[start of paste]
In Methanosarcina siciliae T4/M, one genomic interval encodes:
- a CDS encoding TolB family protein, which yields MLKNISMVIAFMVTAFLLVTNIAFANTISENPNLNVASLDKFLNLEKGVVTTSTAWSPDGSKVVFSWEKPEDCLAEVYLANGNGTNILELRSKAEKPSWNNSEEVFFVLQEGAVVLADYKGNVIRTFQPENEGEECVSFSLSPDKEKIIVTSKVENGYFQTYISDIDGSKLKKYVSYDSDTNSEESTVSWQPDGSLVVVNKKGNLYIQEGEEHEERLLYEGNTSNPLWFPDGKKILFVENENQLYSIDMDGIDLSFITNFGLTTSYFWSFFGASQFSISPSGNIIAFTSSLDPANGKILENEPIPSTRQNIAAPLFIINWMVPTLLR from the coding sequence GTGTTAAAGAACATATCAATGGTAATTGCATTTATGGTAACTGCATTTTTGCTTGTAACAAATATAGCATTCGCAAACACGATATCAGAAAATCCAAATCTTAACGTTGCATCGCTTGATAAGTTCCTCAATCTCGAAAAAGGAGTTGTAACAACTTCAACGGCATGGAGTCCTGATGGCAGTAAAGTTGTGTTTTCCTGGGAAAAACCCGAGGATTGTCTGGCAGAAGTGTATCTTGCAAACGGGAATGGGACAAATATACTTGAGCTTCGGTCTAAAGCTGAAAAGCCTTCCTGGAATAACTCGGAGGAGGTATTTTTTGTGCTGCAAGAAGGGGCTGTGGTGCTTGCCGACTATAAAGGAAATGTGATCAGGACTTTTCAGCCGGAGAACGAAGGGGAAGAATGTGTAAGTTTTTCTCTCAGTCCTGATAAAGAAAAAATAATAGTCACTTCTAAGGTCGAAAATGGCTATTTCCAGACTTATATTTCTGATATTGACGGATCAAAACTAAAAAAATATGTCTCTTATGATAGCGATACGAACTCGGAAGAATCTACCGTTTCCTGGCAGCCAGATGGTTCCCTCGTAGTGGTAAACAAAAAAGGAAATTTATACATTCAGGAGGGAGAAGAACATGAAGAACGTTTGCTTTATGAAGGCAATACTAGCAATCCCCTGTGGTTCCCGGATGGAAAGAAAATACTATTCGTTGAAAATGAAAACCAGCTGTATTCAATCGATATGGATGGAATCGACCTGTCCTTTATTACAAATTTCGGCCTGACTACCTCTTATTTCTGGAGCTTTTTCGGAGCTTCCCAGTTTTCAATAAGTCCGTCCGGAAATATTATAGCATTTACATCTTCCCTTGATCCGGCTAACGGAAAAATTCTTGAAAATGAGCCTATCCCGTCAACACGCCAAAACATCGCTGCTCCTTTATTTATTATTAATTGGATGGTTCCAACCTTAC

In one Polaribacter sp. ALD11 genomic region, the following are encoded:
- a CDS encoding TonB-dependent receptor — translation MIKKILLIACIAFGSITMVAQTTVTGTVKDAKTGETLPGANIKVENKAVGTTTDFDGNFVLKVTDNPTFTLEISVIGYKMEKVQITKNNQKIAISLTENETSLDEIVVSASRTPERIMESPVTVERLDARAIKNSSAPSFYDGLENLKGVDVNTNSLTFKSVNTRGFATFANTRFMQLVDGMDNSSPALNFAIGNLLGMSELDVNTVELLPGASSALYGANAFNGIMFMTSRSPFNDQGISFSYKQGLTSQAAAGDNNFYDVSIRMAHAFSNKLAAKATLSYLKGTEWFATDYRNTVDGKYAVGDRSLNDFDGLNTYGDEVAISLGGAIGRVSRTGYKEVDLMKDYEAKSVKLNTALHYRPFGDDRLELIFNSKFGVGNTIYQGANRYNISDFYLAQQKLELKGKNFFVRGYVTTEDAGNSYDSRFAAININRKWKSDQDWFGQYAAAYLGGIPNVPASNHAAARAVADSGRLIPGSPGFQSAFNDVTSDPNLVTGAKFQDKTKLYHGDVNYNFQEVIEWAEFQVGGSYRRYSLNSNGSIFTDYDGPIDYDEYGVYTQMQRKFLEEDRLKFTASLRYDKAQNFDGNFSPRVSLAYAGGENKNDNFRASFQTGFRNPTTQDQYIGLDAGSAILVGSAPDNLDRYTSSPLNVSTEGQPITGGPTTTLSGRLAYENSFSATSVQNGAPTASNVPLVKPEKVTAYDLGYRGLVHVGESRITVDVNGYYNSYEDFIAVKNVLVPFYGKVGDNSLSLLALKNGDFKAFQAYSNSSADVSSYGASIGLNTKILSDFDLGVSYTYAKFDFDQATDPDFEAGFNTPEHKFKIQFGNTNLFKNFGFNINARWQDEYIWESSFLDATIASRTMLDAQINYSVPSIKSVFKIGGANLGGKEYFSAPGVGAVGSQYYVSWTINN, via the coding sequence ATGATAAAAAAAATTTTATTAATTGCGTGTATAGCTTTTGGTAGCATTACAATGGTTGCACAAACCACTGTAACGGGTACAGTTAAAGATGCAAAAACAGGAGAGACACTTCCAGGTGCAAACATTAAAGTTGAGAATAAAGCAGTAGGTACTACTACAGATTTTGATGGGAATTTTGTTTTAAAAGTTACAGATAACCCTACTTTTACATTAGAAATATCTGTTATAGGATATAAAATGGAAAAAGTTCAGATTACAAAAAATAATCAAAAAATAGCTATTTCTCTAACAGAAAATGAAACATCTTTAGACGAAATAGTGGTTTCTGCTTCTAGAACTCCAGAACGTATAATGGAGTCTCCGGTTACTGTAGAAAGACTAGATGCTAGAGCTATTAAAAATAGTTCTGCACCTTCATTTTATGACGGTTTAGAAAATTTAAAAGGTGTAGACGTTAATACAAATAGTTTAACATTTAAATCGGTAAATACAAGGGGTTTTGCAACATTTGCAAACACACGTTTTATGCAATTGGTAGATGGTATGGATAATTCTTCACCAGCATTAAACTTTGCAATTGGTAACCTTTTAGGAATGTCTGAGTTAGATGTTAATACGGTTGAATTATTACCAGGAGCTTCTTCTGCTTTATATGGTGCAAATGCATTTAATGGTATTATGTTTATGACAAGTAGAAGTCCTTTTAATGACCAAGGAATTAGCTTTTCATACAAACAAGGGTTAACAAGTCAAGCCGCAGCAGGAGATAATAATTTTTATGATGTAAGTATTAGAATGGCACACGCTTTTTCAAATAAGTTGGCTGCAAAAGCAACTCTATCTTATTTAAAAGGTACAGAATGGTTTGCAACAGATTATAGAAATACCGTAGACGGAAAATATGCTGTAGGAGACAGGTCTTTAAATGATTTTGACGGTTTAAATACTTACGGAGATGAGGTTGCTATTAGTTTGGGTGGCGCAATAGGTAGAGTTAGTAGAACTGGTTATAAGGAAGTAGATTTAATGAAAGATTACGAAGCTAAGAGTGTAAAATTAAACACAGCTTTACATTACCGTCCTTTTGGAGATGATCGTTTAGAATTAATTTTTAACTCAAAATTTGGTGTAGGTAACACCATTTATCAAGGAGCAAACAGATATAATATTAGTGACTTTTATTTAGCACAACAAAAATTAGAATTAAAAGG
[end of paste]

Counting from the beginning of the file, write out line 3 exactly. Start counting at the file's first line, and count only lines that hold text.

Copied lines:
In one Polaribacter sp. ALD11 genomic region, the following are encoded: